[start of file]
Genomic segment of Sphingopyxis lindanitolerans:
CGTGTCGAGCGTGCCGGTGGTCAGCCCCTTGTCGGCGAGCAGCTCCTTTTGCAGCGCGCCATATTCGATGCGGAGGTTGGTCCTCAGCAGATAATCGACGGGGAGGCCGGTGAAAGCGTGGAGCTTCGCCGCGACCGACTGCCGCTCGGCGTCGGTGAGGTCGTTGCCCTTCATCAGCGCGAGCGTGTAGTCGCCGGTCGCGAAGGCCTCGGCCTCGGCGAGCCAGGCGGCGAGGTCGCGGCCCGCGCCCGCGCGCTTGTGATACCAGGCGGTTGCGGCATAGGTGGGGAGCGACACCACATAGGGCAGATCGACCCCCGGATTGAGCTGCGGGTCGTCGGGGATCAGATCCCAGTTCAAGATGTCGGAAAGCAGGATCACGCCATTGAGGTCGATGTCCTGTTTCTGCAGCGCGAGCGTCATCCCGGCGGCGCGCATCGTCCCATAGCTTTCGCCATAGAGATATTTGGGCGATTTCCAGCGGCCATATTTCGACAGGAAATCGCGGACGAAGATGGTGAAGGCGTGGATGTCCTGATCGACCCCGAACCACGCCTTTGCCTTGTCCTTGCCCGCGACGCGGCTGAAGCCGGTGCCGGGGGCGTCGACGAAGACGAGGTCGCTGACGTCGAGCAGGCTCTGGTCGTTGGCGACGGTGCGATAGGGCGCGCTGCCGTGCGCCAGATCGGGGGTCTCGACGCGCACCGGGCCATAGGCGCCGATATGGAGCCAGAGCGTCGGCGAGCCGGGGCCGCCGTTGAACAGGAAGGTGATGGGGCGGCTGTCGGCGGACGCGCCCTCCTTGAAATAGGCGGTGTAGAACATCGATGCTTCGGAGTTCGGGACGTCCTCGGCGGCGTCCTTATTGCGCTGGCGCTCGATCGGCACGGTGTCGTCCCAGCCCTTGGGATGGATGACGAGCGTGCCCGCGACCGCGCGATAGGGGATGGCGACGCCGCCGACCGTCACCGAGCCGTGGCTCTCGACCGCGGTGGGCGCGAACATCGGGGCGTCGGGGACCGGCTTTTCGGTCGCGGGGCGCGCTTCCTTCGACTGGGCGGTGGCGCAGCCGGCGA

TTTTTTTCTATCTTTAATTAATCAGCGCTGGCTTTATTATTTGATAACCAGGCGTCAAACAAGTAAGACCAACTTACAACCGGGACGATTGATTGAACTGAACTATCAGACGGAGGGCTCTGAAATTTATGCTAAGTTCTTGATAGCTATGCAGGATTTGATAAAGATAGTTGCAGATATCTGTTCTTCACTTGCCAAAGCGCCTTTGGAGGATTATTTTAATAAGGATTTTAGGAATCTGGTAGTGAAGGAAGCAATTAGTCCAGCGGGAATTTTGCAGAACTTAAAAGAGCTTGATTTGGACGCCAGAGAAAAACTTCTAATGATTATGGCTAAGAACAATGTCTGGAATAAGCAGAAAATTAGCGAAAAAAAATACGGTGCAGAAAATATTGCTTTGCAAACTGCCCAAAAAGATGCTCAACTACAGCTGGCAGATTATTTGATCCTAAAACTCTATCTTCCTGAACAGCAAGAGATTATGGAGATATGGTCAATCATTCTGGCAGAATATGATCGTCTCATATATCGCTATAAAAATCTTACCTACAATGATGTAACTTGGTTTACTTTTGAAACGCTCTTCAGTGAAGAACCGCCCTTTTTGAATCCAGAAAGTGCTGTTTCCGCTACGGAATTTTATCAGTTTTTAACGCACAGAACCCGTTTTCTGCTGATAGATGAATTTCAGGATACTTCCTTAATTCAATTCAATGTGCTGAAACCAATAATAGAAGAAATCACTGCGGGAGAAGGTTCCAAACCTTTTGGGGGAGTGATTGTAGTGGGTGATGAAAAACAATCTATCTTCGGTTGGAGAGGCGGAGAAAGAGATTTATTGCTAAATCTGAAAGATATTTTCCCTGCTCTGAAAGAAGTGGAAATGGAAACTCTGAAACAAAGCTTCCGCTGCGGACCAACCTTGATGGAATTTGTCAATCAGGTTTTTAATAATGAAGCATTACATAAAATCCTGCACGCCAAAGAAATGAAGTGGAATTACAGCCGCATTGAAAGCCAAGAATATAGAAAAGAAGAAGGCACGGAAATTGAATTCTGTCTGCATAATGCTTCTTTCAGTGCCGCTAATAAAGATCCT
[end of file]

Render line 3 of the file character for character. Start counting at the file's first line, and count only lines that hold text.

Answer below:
TTTTTTTCTATCTTTAATTAATCAGCGCTGGCTTTATTATTTGATAACCAGGCGTCAAACAAGTAAGACCAACTTACAACCGGGACGATTGATTGAACTGAACTATCAGACGGAGGGCTCTGAAATTTATGCTAAGTTCTTGATAGCTATGCAGGATTTGATAAAGATAGTTGCAGATATCTGTTCTTCACTTGCCAAAGCGCCTTTGGAGGATTATTTTAATAAGGATTTTAGGAATCTGGTAGTGAAGGAAGCAATTAGTCCAGCGGGAATTTTGCAGAACTTAAAAGAGCTTGATTTGGACGCCAGAGAAAAACTTCTAATGATTATGGCTAAGAACAATGTCTGGAATAAGCAGAAAATTAGCGAAAAAAAATACGGTGCAGAAAATATTGCTTTGCAAACTGCCCAAAAAGATGCTCAACTACAGCTGGCAGATTATTTGATCCTAAAACTCTATCTTCCTGAACAGCAAGAGATTATGGAGATATGGTCAATCATTCTGGCAGAATATGATCGTCTCATATATCGCTATAAAAATCTTACCTACAATGATGTAACTTGGTTTACTTTTGAAACGCTCTTCAGTGAAGAACCGCCCTTTTTGAATCCAGAAAGTGCTGTTTCCGCTACGGAATTTTATCAGTTTTTAACGCACAGAACCCGTTTTCTGCTGATAGATGAATTTCAGGATACTTCCTTAATTCAATTCAATGTGCTGAAACCAATAATAGAAGAAATCACTGCGGGAGAAGGTTCCAAACCTTTTGGGGGAGTGATTGTAGTGGGTGATGAAAAACAATCTATCTTCGGTTGGAGAGGCGGAGAAAGAGATTTATTGCTAAATCTGAAAGATATTTTCCCTGCTCTGAAAGAAGTGGAAATGGAAACTCTGAAACAAAGCTTCCGCTGCGGACCAACCTTGATGGAATTTGTCAATCAGGTTTTTAATAATGAAGCATTACATAAAATCCTGCACGCCAAAGAAATGAAGTGGAATTACAGCCGCATTGAAAGCCAAGAATATAGAAAAGAAGAAGGCACGGAAATTGAATTCTGTCTGCATAATGCTTCTTTCAGTGCCGCTAATAAAGATCCT